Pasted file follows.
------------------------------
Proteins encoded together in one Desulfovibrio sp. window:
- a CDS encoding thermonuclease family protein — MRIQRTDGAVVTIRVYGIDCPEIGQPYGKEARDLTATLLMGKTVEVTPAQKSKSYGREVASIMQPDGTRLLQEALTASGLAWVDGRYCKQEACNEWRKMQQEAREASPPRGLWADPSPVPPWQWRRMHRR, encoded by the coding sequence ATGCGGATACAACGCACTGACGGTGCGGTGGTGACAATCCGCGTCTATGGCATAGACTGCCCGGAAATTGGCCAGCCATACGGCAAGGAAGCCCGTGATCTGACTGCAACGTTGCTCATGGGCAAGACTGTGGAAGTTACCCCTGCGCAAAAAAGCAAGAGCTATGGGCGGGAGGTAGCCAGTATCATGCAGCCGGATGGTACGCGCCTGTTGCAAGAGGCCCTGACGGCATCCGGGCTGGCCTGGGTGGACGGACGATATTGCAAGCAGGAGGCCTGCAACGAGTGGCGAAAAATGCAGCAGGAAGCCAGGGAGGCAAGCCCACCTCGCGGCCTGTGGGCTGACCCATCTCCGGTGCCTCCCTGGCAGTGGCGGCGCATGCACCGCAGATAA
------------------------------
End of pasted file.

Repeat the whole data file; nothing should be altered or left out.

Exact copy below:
Proteins encoded together in one Desulfovibrio sp. window:
- a CDS encoding thermonuclease family protein — MRIQRTDGAVVTIRVYGIDCPEIGQPYGKEARDLTATLLMGKTVEVTPAQKSKSYGREVASIMQPDGTRLLQEALTASGLAWVDGRYCKQEACNEWRKMQQEAREASPPRGLWADPSPVPPWQWRRMHRR, encoded by the coding sequence ATGCGGATACAACGCACTGACGGTGCGGTGGTGACAATCCGCGTCTATGGCATAGACTGCCCGGAAATTGGCCAGCCATACGGCAAGGAAGCCCGTGATCTGACTGCAACGTTGCTCATGGGCAAGACTGTGGAAGTTACCCCTGCGCAAAAAAGCAAGAGCTATGGGCGGGAGGTAGCCAGTATCATGCAGCCGGATGGTACGCGCCTGTTGCAAGAGGCCCTGACGGCATCCGGGCTGGCCTGGGTGGACGGACGATATTGCAAGCAGGAGGCCTGCAACGAGTGGCGAAAAATGCAGCAGGAAGCCAGGGAGGCAAGCCCACCTCGCGGCCTGTGGGCTGACCCATCTCCGGTGCCTCCCTGGCAGTGGCGGCGCATGCACCGCAGATAA